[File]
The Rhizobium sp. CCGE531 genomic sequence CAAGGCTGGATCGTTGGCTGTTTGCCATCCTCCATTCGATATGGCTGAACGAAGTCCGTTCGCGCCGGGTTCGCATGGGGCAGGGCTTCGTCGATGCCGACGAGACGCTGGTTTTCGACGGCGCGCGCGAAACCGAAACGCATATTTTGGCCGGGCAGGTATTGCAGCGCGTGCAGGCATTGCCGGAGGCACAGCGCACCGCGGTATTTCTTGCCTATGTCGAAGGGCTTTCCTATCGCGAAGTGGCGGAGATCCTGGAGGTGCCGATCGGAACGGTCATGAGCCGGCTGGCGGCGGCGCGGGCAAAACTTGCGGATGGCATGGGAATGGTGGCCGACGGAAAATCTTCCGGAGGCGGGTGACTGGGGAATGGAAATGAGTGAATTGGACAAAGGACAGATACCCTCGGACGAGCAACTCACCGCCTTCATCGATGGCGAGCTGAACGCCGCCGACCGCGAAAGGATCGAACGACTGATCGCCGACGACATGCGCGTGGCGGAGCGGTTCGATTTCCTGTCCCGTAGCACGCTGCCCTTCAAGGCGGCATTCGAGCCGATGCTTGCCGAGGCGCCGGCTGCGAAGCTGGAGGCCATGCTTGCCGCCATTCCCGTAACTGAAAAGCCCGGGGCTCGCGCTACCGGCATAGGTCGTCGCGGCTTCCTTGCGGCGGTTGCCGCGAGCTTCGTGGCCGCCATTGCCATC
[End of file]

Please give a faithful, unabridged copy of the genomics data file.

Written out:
The Rhizobium sp. CCGE531 genomic sequence CAAGGCTGGATCGTTGGCTGTTTGCCATCCTCCATTCGATATGGCTGAACGAAGTCCGTTCGCGCCGGGTTCGCATGGGGCAGGGCTTCGTCGATGCCGACGAGACGCTGGTTTTCGACGGCGCGCGCGAAACCGAAACGCATATTTTGGCCGGGCAGGTATTGCAGCGCGTGCAGGCATTGCCGGAGGCACAGCGCACCGCGGTATTTCTTGCCTATGTCGAAGGGCTTTCCTATCGCGAAGTGGCGGAGATCCTGGAGGTGCCGATCGGAACGGTCATGAGCCGGCTGGCGGCGGCGCGGGCAAAACTTGCGGATGGCATGGGAATGGTGGCCGACGGAAAATCTTCCGGAGGCGGGTGACTGGGGAATGGAAATGAGTGAATTGGACAAAGGACAGATACCCTCGGACGAGCAACTCACCGCCTTCATCGATGGCGAGCTGAACGCCGCCGACCGCGAAAGGATCGAACGACTGATCGCCGACGACATGCGCGTGGCGGAGCGGTTCGATTTCCTGTCCCGTAGCACGCTGCCCTTCAAGGCGGCATTCGAGCCGATGCTTGCCGAGGCGCCGGCTGCGAAGCTGGAGGCCATGCTTGCCGCCATTCCCGTAACTGAAAAGCCCGGGGCTCGCGCTACCGGCATAGGTCGTCGCGGCTTCCTTGCGGCGGTTGCCGCGAGCTTCGTGGCCGCCATTGCCATC